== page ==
The photographer Sarah Anne Johnson snaps shots of the most intimate kind, asking friends and acquaintances to sit for her while engaging in sexual activity: intercourse, foreplay, kissing, masturbation. Later, the artist enters into a new kind of dialogue with the erotic photos, covering her portraits in glitter and gold plate or scratching away their emulsion in strategic places.
The form of Johnson’s series, titled Wanderlust, brilliantly echoes its content. In penetrating the materiality of the photographic medium by altering its surface, Johnson makes as much of a statement about artistic or creative lust than she does about human sexuality. The gently cracked, ashy layer of a burnt chromogenic print mirrors a lover’s tender caress; similarly, a halo of scratches parallels a couple’s orgiastic pleasure.
Despite Johnson’s unconventional process—perhaps even because of it—Wanderlust seems a powerfully honest rendering of sexual intimacy. At times, human closeness becomes cosmically infinite, a moment of love solidified in gold plate or starry glitter. But many of the photographs complicate the notion of what it means to be truly vulnerable; often, her collage work obscures and flattens one lover, leaving his or her partner alone, isolated in the frame and utterly naked.
Johnson’s work relies on this tension between connection and isolation, a theme which serves to imbue the series with a palpable sense of sexual tension; for instance, two bodies are deconstructed in Puzzle Pieces, formatted to appear unified under one complex and paradoxically disjointed aesthetic. Simultaneously penetrating the viewer and and leaving us to gasp for air, the body of work is a must-see. It is currently on view at Toronto’s Stephen Bulger Gallery. (via Art in America and Feature Shoot)
Luis Lorenzana is a Filipino artist who uses surrealist painting and sculpture to tease and reflect upon the state of consumerism and technology in the present-day world. His style is decidedly “lowbrow” — it is playful, and rich with satire and humor — but his works involve explorations of elitist cultural trends and re-interpretations of classical, “highbrow” art. This particular series is called instanity, a combination of “instant” and “insanity,” which reflects the idea of material excess and immediate gratification: we need to have everything, and we need to have it now. The fact that Lorenzana bends artistic temporalities (by painting Angry Birds into a classical landscape, for example) further shows an insane desire to compress time and space into one material instance — even the result is a little bit strange.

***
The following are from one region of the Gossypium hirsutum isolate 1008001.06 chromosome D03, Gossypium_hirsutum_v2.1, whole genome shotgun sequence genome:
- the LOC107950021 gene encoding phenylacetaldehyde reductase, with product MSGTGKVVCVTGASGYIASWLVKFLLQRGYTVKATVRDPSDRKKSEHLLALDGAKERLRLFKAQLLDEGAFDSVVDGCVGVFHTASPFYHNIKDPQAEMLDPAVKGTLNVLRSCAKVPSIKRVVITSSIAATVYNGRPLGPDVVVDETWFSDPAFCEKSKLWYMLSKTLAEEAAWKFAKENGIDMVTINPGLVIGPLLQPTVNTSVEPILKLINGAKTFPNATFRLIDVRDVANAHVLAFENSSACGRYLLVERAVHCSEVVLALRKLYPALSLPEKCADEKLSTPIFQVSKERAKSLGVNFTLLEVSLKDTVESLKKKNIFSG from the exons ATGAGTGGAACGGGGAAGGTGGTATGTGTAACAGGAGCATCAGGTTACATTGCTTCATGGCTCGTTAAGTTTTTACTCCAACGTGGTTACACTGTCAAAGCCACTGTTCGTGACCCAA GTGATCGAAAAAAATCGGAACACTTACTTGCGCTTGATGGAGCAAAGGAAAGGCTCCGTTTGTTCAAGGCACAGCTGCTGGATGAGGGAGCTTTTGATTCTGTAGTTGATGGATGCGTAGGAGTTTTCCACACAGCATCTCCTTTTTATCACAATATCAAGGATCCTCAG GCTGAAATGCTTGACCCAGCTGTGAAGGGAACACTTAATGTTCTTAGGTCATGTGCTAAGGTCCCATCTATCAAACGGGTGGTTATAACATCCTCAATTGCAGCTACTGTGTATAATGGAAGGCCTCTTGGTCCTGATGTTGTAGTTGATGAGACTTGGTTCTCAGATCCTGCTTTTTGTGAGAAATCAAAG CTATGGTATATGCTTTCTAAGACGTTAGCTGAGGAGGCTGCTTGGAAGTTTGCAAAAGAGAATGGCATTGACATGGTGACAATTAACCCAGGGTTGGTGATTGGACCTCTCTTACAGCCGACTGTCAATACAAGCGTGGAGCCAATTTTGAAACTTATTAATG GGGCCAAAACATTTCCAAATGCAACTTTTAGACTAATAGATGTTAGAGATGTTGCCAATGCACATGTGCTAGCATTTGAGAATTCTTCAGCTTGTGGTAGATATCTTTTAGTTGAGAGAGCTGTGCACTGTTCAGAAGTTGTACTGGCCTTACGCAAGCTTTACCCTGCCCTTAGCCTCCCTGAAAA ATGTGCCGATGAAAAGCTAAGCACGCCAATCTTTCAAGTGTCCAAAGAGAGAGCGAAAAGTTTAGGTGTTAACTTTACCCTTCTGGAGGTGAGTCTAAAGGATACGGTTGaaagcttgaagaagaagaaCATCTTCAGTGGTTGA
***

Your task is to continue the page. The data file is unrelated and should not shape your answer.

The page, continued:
The characters in Lorenzana’s paintings are intentionally ugly. His painting of the Venus — recalling of course, Botticelli’s The Birth of Venus — is portrayed with an over-sized head and asymmetrical breasts, unsettling her status as a venerated artistic figure. Lorenzana’s sports-car-driving characters are likewise strange and hyperbolic, with their striped suits, cigarettes, stacked mustaches, and cavalier attitudes, all of which denote a level of excess and materiality that has turned into madness and ludicrousness. These unpleasant representations of culture poke fun at our own “instanity,” and, more generally, at the sheer monetary/aesthetic value and elitism often associated with fine art.
Lorenzana’s instanity recently exhibited at the Silverlens gallery in Singapore. Visit Artsy for a collection of his works currently available for sale.
Polish painter Jarek Puczel‘s works are arrestingly simple, yet compelling takes on the everyday. Sketching out fragments, and in-between moments pulled from everyday experiences, these pieces possess an air of the cinematic—key lighting, dramatic angles, arrested motion—all elements that tie into his overall concept of the world being one giant set for quiet, dramatic moments of ennui.
With his compositions, he explores the tension of seemingly empty moments, calling out their bare, bored elements like props on a stage. His color selections tiptoe between the real and the vivid, with punches of color tucked away in the very best places of each piece. By attempting to capture some sort of potential energy or agency within the frames of each scene, he has created a series of charged, silent stills, pulled right from the edges of someone’s daily experience. The result is a pleasing archive of slightly faded half-memories, sketched out in richly-hued oil on canvas.